I think even when you’re thinking about using technology, again, it’s not one-size-fits all, it is what the provider is comfortable with and what the patient is comfortable with, and what you two can work together to improve your care. So, I think there are a lot of innovations that have been developed over many years, but this past year under COVID, we saw an acceleration of people adopting them because it was out of necessity that people didn’t come in to a setting where they might potentially be infected or to infect others. So, we certainly saw a huge increase in telehealth, which has been virtual visits, like we’re doing right now, we are virtually visiting with each other or telephone visits, so there’s been a huge upsurge in the number of hospitals and clinics and practices that have been able to implement telehealth with their patients. But there are other tools that again, have been in development that are now starting to take off under the last year, and those are remote patient monitoring devices, these are either specific medical devices, like blood pressure machines, glucose meters, some heart monitors, sleep monitors, you know things that, devices that check your oxygen saturation. So, there are many medical devices that are for use in the home, that are either covered by insurance or people can buy them at the drug store, and what has really come about this year is the ability to connect the data from the device you have in your home to your provider, so that’s been in place, but we really haven’t implemented it very many places, and now lots of places are allowing that connection to happen. So, the patient can use the device in their home and get it connected to the and have it sent to the hospital or to their doctor, so their doctor can be watching the data and also monitoring them, so that’s one really wonderful piece of progress that we’ve had in the past year. I would say the third area that again, has been around for a while but people haven’t used it so much has been mobile applications.

So, these are basically software that you can run on your smartphone or you can run it on a tablet or a computer that let you track your own information. So, I know CLL patients and many cancer patients have lots of documents from all the treatments, from all the visits that they have had, and it’s a challenge to manage all those medical records because you might go to multiple places, right? You’re not always going to the same place. So, now there are many applications that are integrated with the record systems that your hospital or doctor has, where you can aggregate all of your records in one place, and that way when you go to talk to another provider or have this second opinion or a consult, you have access to all your records that you can share. And then you can also track things that are important to you, so maybe you want to track how I feel, what my symptoms are under certain kinds of medications or when I do more physical activity, do I get more tired or do I actually feel better, you know track and by taking my other medications, and for many of us, just remembering to take your medications every day is hard enough if you have several medications and they’re at different times, you might not remember, did I take that one already or do I still need to take it? And so, these applications can also set up your medication schedule and help you to track whether you’ve taken them or not, so there are lots of these tools now available where you can start to manage all of these things and share that information with your doctor.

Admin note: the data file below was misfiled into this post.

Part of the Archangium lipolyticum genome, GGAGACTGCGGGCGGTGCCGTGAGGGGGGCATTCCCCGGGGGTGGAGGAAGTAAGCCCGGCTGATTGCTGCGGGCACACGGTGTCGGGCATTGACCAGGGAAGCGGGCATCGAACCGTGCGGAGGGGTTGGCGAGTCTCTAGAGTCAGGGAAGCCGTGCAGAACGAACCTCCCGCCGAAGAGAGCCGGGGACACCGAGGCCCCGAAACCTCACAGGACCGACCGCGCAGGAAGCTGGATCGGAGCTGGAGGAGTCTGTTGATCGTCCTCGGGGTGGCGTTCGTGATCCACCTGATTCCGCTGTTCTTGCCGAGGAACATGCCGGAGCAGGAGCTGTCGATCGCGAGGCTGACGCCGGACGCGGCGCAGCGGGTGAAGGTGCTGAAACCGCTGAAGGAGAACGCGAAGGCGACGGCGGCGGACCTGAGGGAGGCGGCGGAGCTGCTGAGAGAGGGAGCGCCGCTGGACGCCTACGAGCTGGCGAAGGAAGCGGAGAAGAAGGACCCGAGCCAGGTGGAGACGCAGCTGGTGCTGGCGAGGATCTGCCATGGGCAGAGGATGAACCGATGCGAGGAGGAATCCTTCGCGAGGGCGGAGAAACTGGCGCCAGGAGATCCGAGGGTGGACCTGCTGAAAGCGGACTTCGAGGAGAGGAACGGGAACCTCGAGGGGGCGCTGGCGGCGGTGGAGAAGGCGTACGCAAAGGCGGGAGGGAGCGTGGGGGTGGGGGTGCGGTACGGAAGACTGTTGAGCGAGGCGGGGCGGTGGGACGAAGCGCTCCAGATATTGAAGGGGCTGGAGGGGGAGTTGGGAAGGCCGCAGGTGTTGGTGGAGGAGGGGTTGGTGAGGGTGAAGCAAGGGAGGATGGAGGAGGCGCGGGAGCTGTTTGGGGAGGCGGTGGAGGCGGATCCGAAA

You know, with so many patients nowadays who are worried about their cancer care and how that will continue, and especially now with remote monitoring. How, what kind of tools do you have deployed and used, what would be your recommendations for us and how we can make us some of these new innovations and new methods to provide the best care for our patients?

I think even when you’re thinking about using technology, again, it’s not one-size-fits all, it is what the provider is comfortable with and what the patient is comfortable with, and what you two can work together to improve your care. So, I think there are a lot of innovations that have been developed over many years, but this past year under COVID, we saw an acceleration of people adopting them because it was out of necessity that people didn’t come in to a setting where they might potentially be infected or to infect others. So, we certainly saw a huge increase in telehealth, which has been virtual visits, like we’re doing right now, we are virtually visiting with each other or telephone visits, so there’s been a huge upsurge in the number of hospitals and clinics and practices that have been able to implement telehealth with their patients. But there are other tools that again, have been in development that are now starting to take off under the last year, and those are remote patient monitoring devices, these are either specific medical devices, like blood pressure machines, glucose meters, some heart monitors, sleep monitors, you know things that, devices that check your oxygen saturation. So, there are many medical devices that are for use in the home, that are either covered by insurance or people can buy them at the drug store, and what has really come about this year is the ability to connect the data from the device you have in your home to your provider, so that’s been in place, but we really haven’t implemented it very many places, and now lots of places are allowing that connection to happen. So, the patient can use the device in their home and get it connected to the and have it sent to the hospital or to their doctor, so their doctor can be watching the data and also monitoring them, so that’s one really wonderful piece of progress that we’ve had in the past year. I would say the third area that again, has been around for a while but people haven’t used it so much has been mobile applications.